How to travel as a photographer (and a minimalist)

travel as a photographer

Friday, June 12th, 2020



I’ve gotten pretty good at traveling, with the Minneapolis International Airport in my backyard. But even more so, I’ve gotten great at traveling for long periods of time using ONE backpack. I’m not a huge fan of airline baggage fees – I’d rather spend that money on an experience or more travel. So I’ve compiled my best travel advice for packing lightly as a photographer and traveling minimally.

Note: these pieces of advice may change with your location – this advice is more geared towards domestic travel in cities. If you’re traveling internationally or somewhere with extreme weather, be sure to adjust these accordingly!

The best rules for travelling minimally as a photographer:

Prioritize lightweight gear, and keep the extras minimal – avoid checking a bag

You’ll want to avoid overpacking gear. I know the temptation to bring everything possible is strong, but take a good look at the items you most frequently use. Checking a bag is typically where gear is damaged (from shifting and temperature changes) so avoid doing this when able.

BONUS: Shooting a wedding out-of-state or country, and worried about traveling with gear? Arrive a day or two sooner than you normally would, and have rental gear delivered to your location.

Have a flexible arrival/departure schedule

Most airlines overbook planes to account for passengers who don’t show up – meaning somebody has to get bumped if everyone does show up. Make this benefit you by volunteering to be bumped. Usually it makes your arrival just a few hours later, and you’re usually compensated with a credit to the airline: sometimes as much as $500! While this doesn’t necessarily happen often, by keeping your arrival/departure times flexible, you maybe just be able to afford a second trip this season after all.

Do not be afraid to handwash

There was a time before washers and dryers existed, and I assure you, clothes were still cleaned. Drop a few extra items from your pack by being willing to hand-wash items should the need arise (or if you’re booking an AirBnB, book one with a washer!). You’ll save space in your pack for souvenirs or more camera equipment.

Cheap Travel = More Travel

The less you spend on each travel excursion, the more often you can do it. For this reason, I never pay for checked bags (and only pay for carry-on bags for weddings). Everything I pack can fit into a personal item, which comes free with every airline.

If you can’t use it more than once, don’t pack it

With exceptions of underwear and swimwear, everything you pack should be used more than once. There’s no need to pack 4 pairs of jeans – jeans can be worn MANY times before they even start to remotely smell. Most of my travel I only pack a single pair, and spot wash them should I clumsily spill on myself. Same for t-shirts: I usually wear them more than once, and if they get dirty, I handwash them to maintain their status in my bag.

Pack items that serve dual purposes

One of the most NEAT things I own is an adaptable phone charger – it has the setup to charge all types of phone ports in one cord. This thing was purchased to live in my travel backpack, so my travel mates and I can just share the cord if needed. It’s been a lifesaver!

Other items I have that serve dual purpose? My phone, laptop, and clothing. I always bring items that could be both casual and dressier, and can be interchanged and still look great together.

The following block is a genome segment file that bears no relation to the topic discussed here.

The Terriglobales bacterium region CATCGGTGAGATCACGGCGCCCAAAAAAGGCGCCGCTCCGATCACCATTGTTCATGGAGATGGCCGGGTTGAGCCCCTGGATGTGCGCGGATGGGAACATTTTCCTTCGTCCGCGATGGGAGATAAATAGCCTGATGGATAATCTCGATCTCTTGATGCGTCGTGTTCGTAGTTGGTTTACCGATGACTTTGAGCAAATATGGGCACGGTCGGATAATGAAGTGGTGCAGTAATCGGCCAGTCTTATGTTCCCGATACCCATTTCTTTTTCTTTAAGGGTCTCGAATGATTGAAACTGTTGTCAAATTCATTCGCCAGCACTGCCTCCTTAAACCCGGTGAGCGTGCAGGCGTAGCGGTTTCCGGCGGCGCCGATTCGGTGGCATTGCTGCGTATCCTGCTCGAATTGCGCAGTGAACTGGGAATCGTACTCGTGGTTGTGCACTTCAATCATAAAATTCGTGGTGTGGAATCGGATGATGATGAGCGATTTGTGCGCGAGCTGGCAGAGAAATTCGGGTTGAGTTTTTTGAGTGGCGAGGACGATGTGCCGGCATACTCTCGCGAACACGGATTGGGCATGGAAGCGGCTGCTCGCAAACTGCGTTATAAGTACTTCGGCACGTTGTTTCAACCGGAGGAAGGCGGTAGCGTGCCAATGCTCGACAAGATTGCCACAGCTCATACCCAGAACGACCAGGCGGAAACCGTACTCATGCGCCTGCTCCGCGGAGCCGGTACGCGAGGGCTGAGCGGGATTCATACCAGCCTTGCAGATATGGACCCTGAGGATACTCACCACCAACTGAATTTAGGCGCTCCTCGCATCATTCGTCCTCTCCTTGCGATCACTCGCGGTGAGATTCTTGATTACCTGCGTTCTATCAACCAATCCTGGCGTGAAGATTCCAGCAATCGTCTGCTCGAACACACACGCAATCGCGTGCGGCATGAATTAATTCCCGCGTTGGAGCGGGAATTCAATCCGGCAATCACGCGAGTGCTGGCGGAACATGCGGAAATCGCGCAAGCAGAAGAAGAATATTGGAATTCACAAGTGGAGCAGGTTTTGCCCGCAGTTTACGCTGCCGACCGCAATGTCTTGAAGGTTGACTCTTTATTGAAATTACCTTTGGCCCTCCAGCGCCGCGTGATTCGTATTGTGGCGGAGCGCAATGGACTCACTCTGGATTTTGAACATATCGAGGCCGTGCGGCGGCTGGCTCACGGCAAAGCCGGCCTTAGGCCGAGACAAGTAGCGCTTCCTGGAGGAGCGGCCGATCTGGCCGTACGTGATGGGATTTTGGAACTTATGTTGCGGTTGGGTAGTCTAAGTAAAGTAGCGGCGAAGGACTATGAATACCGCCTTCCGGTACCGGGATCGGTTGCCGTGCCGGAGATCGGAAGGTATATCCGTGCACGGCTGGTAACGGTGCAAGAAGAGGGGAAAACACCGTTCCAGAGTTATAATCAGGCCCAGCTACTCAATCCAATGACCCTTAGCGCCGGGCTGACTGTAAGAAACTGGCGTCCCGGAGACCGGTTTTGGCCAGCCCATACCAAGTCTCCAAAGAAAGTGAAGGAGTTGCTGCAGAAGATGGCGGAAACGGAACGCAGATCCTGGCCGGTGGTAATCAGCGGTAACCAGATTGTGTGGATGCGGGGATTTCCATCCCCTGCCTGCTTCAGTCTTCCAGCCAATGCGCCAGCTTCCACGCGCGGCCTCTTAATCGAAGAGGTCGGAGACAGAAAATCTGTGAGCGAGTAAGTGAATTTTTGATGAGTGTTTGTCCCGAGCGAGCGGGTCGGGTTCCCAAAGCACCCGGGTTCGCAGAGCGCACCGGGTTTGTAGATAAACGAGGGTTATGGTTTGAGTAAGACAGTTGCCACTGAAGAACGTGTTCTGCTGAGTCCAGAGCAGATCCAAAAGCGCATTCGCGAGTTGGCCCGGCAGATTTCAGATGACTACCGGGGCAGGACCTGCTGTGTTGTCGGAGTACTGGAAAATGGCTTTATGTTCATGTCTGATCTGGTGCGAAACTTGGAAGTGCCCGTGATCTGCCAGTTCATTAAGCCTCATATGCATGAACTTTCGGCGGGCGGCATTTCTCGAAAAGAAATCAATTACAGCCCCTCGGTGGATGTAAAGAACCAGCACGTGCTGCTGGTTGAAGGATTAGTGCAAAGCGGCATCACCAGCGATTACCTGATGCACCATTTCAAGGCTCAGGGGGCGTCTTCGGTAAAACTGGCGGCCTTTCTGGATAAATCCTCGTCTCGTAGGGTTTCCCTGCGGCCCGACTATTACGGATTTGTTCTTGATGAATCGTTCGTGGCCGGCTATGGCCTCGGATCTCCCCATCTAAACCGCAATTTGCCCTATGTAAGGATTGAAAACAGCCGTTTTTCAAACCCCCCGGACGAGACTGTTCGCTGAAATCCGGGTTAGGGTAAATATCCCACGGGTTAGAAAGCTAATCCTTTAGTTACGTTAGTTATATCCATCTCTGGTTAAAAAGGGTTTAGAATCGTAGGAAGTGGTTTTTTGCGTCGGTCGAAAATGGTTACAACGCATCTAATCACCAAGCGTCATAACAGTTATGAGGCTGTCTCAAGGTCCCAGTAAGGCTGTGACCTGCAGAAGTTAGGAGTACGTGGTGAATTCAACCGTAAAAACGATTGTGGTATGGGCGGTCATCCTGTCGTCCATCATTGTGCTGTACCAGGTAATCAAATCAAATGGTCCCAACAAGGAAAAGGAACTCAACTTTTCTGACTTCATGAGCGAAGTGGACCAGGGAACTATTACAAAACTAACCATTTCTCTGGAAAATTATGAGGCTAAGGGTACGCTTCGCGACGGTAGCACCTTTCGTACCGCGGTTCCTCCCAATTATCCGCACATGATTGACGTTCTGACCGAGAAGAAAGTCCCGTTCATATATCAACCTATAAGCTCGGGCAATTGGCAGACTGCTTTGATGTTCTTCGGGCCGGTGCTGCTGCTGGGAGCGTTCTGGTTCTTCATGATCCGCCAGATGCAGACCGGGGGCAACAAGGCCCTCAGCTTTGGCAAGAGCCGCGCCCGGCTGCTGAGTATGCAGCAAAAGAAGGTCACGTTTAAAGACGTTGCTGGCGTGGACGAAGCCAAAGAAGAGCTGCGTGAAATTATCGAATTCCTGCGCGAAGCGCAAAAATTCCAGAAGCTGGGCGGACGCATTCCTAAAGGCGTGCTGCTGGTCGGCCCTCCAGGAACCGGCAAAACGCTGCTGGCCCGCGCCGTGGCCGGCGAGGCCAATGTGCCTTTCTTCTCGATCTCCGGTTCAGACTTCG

Skip the extras

This may be hard for some people, but many items you pack really aren’t necessities and can be left at home. I totally understand how they can make you feel like a million bucks, but at what cost of taking up space in your bag? If you really want to bring something, just bring a blowdryer – you can straighten and lightly curl your hair with it, which follows the dual purpose rule.

My week-long packing list:

This list varies a little for each event, but this is what my typical bag looks like – with space leftover!

Phone/Laptop Charger
Notebook + Two Pens
Headache/Nausea medication
Water container
Dark pair of jeans (worn on plane)
Black pair of jeans
3 t-shirts: light, color, dark (one worn on plane)
Grey Flannel (worn on plane)
Grey sweatshirt (worn on plane)
Light Jacket (worn on plane)
Camera + Spare Batteries

Always keep a notebook

You’ll notice on the above list I have a notebook with two pens listed as an essential item. Traveling is often a creative and inspiring action – you’re seeing new places, put into new environments, and this usually leads to bursts of ideas or creativity. You never know when it’ll strike – so always keep one on hand.

Buy Groceries

On the Las Vegas strip, a bottle of water can usually run you about $4 – but if you hit up the Walgreens nearby, you can pick up two gallons for that price. Not to mention the plethora of groceries and snacks to keep you sustained for most of the day! This can be more difficult if you don’t have a microwave or fridge in your reach, but at least it cuts down the price enough to make it worth it. Plus since you’ll have a water container packed, you can just refill it.

So those that’s my best minimal advice for travel as a photographer! What tricks do you have up your sleeve? Share them below!

Hey! I'm Makayla, a wedding photojournalist based in Duluth, MN and Saint Paul, MN. 

I believe that stories are best told untouched, undirected, and with intentionality and meaning.

This blog is a space to share advice for couples about weddings, advice for photographers about witnessing events with intention, and steps to create decisions based on your values and what matters most to you.

Grab your favorite beverage, pull up a chair, and let's get to know each other.


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